The Boston Red Sox have retired David Ortiz’s number and I could care less. The whole concept of retiring numbers is simply something I pay no attention to.
There are certain things in baseball and the Boston Red Sox I simply have no interest in. One is on display and that is retiring of numbers as in uniform numbers.
Players often are assigned a number, but like a scar or tattoo, it is not necessarily permanent. The number originally can be closer to a hundred than one, but that is subject to rapid change when a player becomes established.
I get it with numbers since the vast number (pun intended) of fans makes the simple association – nine is Ted Williams. That even a curmudgeon such as myself has embedded in his mind. That, quite naturally, is the result of a persistent drilling and it takes hold – similar to your memorization of your social security number.
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I look at the right field pavilion at Fenway Park and it takes me awhile to decipher just whose number belongs to whom. The current crop of players I have a self-enforced road block on their numbers. I really can’t remember what number Dustin Pedroia wears, but I can easily recall volumes of minutia regarding his career. That is not usual for me and it applies to just about every Red Sox player past and present.
David Ortiz has had his number retired and that is another one that I remember. For Ortiz, as with most players, I assume this is something special and a unique honor. For the fans, it is a chance to have a final closure on a great career and a note for generations to come when his number is added to an ever-expanding list. I certainly understand the importance and significance.
Major league baseball adopted numbers briefly for just one team – the 1916 Cleveland Indians. That ended quickly. The New York Yankees started the trend in earnest in 1929 and all teams soon followed. Later names became an addition. If you want a Smoky Joe Wood Red Sox jersey you can have one, but with no number, since the great right-hander played in a numberless time, but, hey – the jersey is great.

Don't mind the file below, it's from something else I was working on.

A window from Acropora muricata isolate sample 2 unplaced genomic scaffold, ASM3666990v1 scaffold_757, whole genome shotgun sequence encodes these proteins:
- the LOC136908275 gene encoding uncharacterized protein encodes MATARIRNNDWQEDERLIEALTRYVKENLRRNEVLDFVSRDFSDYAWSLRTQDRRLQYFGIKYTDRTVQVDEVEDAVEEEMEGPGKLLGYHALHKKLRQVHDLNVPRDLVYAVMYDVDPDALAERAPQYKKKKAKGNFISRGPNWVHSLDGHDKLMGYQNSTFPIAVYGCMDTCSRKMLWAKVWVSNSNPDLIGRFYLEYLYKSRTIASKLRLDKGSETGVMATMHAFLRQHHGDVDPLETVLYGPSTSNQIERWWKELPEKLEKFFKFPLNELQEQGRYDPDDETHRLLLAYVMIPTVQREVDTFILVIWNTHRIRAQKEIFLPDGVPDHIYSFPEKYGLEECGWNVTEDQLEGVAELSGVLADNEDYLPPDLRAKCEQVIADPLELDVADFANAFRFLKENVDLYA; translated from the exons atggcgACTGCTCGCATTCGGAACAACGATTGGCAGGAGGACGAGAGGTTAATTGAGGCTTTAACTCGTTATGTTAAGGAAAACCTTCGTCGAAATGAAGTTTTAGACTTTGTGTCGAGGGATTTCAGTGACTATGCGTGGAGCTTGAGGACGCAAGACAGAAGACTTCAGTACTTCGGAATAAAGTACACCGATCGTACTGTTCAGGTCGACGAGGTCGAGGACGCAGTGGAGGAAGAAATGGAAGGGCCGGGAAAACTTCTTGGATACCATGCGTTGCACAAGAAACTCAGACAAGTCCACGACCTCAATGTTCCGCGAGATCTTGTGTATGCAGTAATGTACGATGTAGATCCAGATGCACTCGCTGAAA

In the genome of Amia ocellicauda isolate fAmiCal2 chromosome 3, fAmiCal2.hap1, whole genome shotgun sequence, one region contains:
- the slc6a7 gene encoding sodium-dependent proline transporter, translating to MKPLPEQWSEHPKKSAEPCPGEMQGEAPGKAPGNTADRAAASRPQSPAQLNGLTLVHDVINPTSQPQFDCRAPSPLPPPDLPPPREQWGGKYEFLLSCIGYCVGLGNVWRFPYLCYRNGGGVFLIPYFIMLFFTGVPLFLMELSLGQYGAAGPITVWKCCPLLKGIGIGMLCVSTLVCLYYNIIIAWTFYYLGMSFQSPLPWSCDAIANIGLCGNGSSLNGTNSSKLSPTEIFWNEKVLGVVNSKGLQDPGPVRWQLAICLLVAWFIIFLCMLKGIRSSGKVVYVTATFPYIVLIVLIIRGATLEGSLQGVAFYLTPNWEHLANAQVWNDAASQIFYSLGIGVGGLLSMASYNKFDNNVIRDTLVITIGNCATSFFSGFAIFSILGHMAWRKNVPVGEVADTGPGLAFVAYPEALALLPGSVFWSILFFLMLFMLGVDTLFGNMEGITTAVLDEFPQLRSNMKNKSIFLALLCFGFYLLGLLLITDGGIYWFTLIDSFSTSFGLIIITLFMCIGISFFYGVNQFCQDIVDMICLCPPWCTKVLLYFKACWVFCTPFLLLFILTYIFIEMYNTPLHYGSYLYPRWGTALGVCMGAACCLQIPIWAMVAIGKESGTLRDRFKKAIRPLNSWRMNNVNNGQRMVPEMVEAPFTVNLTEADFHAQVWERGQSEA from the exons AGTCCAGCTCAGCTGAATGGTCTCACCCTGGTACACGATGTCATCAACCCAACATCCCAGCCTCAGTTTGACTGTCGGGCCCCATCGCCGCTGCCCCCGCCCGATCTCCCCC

Three teams in the NFL avoid retiring numbers. The Oakland Raiders, Atlanta Falcons and the dastardly Dallas Cowboys (Yes – I am a Giants fan). The Cowboys I have to grudgingly give respect for common sense and a unique approach to honoring players without forever placing their number on a football no assignment list. The Ring of Honor (RoH).
You enter Texas Stadium and there it is – a ring around the stadium with all the great – at least to Cowboy fans – players. Bob Lilly to Bob Hayes – they are all there to view. For baseball and just about every other sports team, the pattern is now established and it is the numbers ceremony and not a statue or a Ring of Honor.
I have no idea why I have such a baseball number aversion – none. On a personal note from my youth, I can’t recall a number that I wore. Nothing. No recollection, but it is not a “math thing” since my number skills – mathematical and recall – are excellent. I even taught math. I do remember when baseball numbers were assigned in youth leagues I would just say “Anything is fine.”
So now I will spend another half-hour attempting to recall just what number Mookie Betts my favorite Red Sox player wears?